Two Hands to Love You
By Diane Adams
Illustrated by Paige Keiser

Various family members tell how their hands will help a baby as he grows. Two hands will “rock you to sleep,” “raise you up high,” “help you squeeze lemons for juice,” and so on. All end with the same couplet: “For you are my baby; I’ll never be far./I’ll love you, think of you, wherever you are.” The story starts with an infant and ends with a toddler. The text is written in carefully metered anapestic tetrameter with end rhyme, which gives it an easy rocking feel when reading it aloud. Each stanza is narrated by a different person. The soft ink and watercolor sketches are done mostly in black and white; the only colors are touches of yellow and pink. This sweet book would make a good choice for baby programs or a one-on-one read. Pair it with Mem Fox’s Ten Little Fingers and Ten Little Toes (Harcourt, 2008) and Robert Munsch’s Love You Forever. —School Library Journal


Tips for New Writers

People always ask me how I became a writer. It was a long learning process, and I hope that by sharing these tips with you, it will be a little bit easier. Hope these help.
  1. Buy The Children’s Writers and Illustrator’s Guide.
    This book lists the names and addresses of publishers, art directors, and agents. It also tells you what style of writing or art they're looking for, and if they accept unagented material. A must have.
  2. Join the SCBWI - Society of Children’s Book Writers and Illustrators.
    The SCBWI is a professional organization that sends out a bi-monthly newsletter about the publishing industry. It also hosts national and international conferences that bring in top writers, illustrators, publishers and agents. It's a great way to make contacts.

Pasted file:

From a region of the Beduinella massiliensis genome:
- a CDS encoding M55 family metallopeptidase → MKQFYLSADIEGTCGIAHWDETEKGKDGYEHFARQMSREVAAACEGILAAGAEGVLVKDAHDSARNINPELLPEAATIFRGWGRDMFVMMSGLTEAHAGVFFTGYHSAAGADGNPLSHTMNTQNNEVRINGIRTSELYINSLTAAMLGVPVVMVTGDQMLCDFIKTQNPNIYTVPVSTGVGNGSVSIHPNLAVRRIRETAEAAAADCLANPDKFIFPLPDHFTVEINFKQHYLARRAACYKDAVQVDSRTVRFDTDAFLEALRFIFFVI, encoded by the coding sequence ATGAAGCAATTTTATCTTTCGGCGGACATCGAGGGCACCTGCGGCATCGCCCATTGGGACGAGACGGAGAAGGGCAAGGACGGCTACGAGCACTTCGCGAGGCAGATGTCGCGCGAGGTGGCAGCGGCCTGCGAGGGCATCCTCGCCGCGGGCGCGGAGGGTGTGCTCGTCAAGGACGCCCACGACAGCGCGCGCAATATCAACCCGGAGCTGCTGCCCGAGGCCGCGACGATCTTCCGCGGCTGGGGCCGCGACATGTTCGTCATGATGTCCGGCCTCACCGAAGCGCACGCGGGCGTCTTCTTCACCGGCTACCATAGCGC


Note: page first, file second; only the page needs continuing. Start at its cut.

3. Take writing or illustration classes at local colleges.
  4. Visit libraries and children’s book stores. Read as many children’s books as possible. Find out what’s out there, and what isn’t. Ask teachers and librarians what subjects aren‘t covered. Maybe there’s a niche you can fill.
  5. Join a writer’s group or create your own.
  6. Revise. Revise. Revise.
  7. Submit. Submit. Submit.
  8. Always include a self-addressed, stamped envelope with your manuscript.
  9. Send in a one page letter with your manuscript, describing the story in two to three sentences. Tell about yourself in two to three sentences, including anything special you’ve done in your life. Don’t be afraid to say that this is your first manuscript. Thank the publisher for his/her time and include contact information. Be prepared to wait 6 – 8 weeks for a response.
  10. Never give up. Writing is personal. If one publisher doesn’t like it, another one just might. Be creative. Have fun. This is an adventure that you won’t regret.



© 2012 Diane Adams. All Rights Reserved.
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